Common Name: Seychelles Mud Turtle
Scientific Name: Pelusios seychellensis
Species: P. seychellensis
There are many different sizes for the Eastern Mud Turtle. The most common size for the small shell is 3-4 inches. The Mud Turtle is kneeless, lacks any pattern and is in varies of color, like from yellowish to black. The Plastron is large and double hinged and can also be yellowish to brown and may sometimes have a clouding its feet are webbed. They are known for their dull shell, color and relation to the Smelly Musk Turtles.
The Eastern Mud Turtle is primarily carnivorous and will consume almost anything they can catch including: fish, worms, insects, grubs, crustaceans, tadpoles, small berries, and even carrion. The species covers Long Island, South to southern Florida west to central Texas, north up the Mississippi Valley to Southern Illinois and southwest Indiana. They can be found in fresh or brackish water, including marshes, small ponds, wet ditches and fields, and offshore islands.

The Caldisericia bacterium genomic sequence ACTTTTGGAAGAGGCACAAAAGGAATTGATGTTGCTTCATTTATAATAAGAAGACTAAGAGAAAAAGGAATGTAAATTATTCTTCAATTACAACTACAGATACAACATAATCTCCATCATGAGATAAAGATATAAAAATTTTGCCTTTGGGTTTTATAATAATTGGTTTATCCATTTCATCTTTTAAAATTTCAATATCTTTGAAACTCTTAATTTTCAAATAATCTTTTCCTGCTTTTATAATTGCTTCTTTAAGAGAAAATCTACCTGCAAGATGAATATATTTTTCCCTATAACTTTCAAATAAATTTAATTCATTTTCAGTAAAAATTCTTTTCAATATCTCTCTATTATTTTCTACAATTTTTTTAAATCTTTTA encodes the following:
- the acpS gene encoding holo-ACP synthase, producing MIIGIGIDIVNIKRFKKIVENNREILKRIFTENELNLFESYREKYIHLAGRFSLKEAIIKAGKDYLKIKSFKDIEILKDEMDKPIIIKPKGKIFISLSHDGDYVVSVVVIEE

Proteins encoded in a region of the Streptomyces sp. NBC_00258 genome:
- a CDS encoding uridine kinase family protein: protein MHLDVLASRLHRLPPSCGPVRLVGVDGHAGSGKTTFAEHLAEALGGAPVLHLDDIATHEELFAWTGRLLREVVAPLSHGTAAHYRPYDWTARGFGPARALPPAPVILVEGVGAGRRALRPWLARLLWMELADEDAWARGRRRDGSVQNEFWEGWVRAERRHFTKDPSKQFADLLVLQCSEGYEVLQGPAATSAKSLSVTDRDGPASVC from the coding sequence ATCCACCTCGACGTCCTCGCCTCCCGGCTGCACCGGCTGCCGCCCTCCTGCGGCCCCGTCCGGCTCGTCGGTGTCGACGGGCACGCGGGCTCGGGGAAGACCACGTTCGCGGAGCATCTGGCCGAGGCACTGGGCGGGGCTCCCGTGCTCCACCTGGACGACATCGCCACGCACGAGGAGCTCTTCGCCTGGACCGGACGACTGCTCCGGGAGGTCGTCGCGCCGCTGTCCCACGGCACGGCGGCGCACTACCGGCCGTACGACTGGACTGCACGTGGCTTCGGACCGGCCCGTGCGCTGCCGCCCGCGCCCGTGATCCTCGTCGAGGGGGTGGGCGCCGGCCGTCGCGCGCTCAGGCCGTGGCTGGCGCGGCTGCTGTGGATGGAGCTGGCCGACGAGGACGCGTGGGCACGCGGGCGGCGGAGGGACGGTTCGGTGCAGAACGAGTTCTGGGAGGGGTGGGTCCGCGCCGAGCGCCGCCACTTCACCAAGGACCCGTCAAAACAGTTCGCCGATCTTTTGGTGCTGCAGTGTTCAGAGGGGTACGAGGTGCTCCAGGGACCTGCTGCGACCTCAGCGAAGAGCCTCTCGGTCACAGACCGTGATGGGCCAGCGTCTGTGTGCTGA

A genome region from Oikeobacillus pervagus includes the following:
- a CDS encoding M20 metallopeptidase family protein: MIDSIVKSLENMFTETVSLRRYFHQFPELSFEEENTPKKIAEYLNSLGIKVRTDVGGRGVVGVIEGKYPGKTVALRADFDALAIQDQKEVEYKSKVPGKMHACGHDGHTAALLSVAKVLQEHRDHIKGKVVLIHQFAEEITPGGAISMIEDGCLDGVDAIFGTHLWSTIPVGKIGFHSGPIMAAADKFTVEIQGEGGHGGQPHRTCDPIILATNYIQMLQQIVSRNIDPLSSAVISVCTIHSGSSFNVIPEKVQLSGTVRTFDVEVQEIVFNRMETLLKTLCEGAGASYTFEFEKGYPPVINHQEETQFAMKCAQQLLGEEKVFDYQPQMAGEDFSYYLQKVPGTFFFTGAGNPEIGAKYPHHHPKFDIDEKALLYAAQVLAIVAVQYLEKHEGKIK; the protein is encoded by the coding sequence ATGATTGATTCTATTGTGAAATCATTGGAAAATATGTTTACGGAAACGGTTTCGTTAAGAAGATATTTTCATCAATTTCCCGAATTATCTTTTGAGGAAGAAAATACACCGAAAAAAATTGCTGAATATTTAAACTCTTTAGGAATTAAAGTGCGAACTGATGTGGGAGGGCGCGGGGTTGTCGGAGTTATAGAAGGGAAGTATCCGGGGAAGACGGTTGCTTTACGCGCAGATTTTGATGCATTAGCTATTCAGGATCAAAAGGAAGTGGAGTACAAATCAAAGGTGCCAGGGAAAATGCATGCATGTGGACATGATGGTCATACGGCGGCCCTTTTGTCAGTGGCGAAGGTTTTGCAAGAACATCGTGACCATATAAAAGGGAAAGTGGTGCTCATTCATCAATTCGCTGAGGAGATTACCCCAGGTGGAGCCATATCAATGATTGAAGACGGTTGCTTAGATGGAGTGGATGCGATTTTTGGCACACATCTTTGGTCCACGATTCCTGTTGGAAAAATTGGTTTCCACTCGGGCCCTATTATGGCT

In New York this is the rarest species ever, there are only five species remaining. They are mostly seen crossing roads. Most of them are unfortunately killed from passing cars and sometimes are very a significant loss to this unfortunate population.
The Eastern Mud Turtle eats things like worms, grubs, shellfish, fish, crustaceans, tadpoles, small berries, carrion and some plants. They are primarily carnivorous and will almost consume anything they can catch. The Eastern Mud Turtle can lay up to 6-8 eggs and bury them in the ground. The sun's heat will hatch them. Did you know that an Eastern Mud Turtle takes up to 5-7 years to mature and can live longer than any animals? Some live up to be 150 years old! This animal is probably extinct.
Author: Aracely M.
Sources: http://herpcenter.ipfw.edu/index.htm?http://herpcenter.ipfw.edu/outreach/accounts/reptiles/turtles/E_Mud_Turtle/index.htm&2 Animal Illustrated By: Editors-In Cheif David Burnie & Don E. Wilson Published By:Dk Publishing, Inc Houdson Street, New York, New York 10014 First American Edition: 2001 First Paperback: 2005